How Risky Are Cryptocurrencies?
In a word, cryptocurrencies are VERY risky.
Nobody truly knows how this new technological application will develop. It could be that cryptocurrency is the future of money, destined to replace national fiat currencies partially or even wholly, as outlined in the previous section. If this happens, the value of fiat currencies will continue to fall against the more popular cryptocurrencies, which will become excellent investments. On the other hand, will powerful national governments accept a total loss of control over the money supply, or will they move to restrict or even ban the operation of cryptocurrencies as a means of exchange? If this comes to pass, then cryptocurrencies might be little more than a passing fad, with 2017’s new high prices representing a bursting “bubble”.
There is also the question of which cryptocurrencies will be dominant over the long-term. Bitcoin has a clear leading position today, but that might not be the case one year from now. For the sake of comparison, let’s look at the early years of the internet. Back in the day, the most popular search engine was ask.com, before Google arrived and completely overtook it! If you’d speculated on the fact that ask.com was the future of the internet, you’d have been right in the short run, but terribly wrong in the long term.
It is also possible that a cryptocurrency might develop unforeseen technological issues which can impact its reputation and value, either negatively or positively. For example, when “The DAO”, a decentralized venture capital fund linked to Ethereum, was hacked on 21st June 2016, its value fell within a single day by more than 60%. A few days later, there was a “flash crash” on one exchange which moved the price from $300 to $0.10 (yes, ten cents!) in seconds, although the price quickly recovered. Needless to say, due to the possibility of this type of price fluctuation, investors with a low risk appetite should strongly consider whether cryptocurrency’s innate volatility will fit with their trading styles.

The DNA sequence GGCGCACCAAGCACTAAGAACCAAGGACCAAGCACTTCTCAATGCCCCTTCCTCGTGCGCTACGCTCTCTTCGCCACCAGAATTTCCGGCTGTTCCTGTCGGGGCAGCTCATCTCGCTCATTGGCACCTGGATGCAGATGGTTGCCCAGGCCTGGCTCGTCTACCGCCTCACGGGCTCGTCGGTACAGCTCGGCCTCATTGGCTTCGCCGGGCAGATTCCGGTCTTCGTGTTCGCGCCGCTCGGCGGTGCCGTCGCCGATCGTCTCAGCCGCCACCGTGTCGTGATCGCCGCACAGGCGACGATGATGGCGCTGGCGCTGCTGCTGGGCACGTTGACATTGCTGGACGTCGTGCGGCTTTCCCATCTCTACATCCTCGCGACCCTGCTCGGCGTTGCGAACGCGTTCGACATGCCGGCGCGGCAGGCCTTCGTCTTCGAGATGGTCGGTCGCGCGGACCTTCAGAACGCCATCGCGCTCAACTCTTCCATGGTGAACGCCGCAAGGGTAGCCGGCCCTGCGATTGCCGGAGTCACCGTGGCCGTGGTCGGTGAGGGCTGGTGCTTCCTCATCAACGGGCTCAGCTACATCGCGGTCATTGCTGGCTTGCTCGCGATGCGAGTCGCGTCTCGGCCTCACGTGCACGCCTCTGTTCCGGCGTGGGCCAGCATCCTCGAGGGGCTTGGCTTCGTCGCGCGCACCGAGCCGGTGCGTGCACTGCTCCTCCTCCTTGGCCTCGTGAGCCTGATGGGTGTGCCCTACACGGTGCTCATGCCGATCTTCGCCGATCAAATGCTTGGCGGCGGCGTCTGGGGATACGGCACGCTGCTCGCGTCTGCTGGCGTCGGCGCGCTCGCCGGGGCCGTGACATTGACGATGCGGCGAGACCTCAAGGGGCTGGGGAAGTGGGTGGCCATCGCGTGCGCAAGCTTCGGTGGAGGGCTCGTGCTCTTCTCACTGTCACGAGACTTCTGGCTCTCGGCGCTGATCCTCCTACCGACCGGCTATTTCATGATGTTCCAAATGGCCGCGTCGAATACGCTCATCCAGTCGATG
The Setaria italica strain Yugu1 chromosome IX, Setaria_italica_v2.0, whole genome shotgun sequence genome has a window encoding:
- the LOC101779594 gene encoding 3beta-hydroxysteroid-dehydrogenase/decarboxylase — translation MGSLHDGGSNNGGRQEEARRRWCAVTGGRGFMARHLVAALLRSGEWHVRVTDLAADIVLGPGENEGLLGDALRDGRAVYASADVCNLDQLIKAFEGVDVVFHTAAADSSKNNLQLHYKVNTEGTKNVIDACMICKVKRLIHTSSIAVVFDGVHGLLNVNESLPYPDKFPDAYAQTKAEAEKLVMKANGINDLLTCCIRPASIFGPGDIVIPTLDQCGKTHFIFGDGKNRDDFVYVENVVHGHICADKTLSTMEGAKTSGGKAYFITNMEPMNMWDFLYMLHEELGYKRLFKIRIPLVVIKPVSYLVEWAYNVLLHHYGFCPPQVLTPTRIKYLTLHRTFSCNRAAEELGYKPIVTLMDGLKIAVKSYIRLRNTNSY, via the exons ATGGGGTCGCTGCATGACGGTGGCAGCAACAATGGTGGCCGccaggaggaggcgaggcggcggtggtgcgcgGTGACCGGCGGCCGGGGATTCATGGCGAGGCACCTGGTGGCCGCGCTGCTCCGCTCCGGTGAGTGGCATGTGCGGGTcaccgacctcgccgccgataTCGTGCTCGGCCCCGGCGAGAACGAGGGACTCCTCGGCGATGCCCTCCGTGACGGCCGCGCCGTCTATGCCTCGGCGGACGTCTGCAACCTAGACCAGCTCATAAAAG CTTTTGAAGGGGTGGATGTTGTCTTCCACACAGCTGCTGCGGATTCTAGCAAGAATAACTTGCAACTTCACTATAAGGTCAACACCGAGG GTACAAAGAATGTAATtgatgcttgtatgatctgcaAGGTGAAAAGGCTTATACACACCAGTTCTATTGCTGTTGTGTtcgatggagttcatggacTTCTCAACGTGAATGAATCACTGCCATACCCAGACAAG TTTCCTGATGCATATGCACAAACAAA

Both Ethereum and Bitcoin have also been subjected to “hard forks”, a situation where some of the participating nodes adopt a software change which is rejected by a significant section of the other nodes, which persist with the older version. If left unresolved, it results in the cryptocurrency splitting into two different currencies, a move which has come to be known as “forking”. Owners of a cryptocurrency are compensated after a “hard fork” takes place, losing some of their original holding, but receiving the equivalent current value in the new currency.
Before investing or speculating in ANY cryptocurrency, it is important to fully understand that the price could collapse to almost zero, at any time, in a matter of seconds. We said in the previous section that speculative assets with soaring volatility are prone to suddenly dropping in value. Simply put, what goes up fast, may go up fast again, but can also come down just as fast. Bitcoin, for example, was worth $570 one year ago. It has since risen by almost 900%. It could drop to $570 again, or an even lower price per Bitcoin, very quickly. Some analysts argue that Bitcoin and other cryptocurrencies may be in “price bubbles”, which can burst rapidly, leaving investors stuck with losing almost all of their investment.
We will talk more later about some possible methods that can be used to manage the risk of sudden, sharp falls in price that may occur. Sign up for our Android and iOS app to get future articles in this series directly to your cell phone.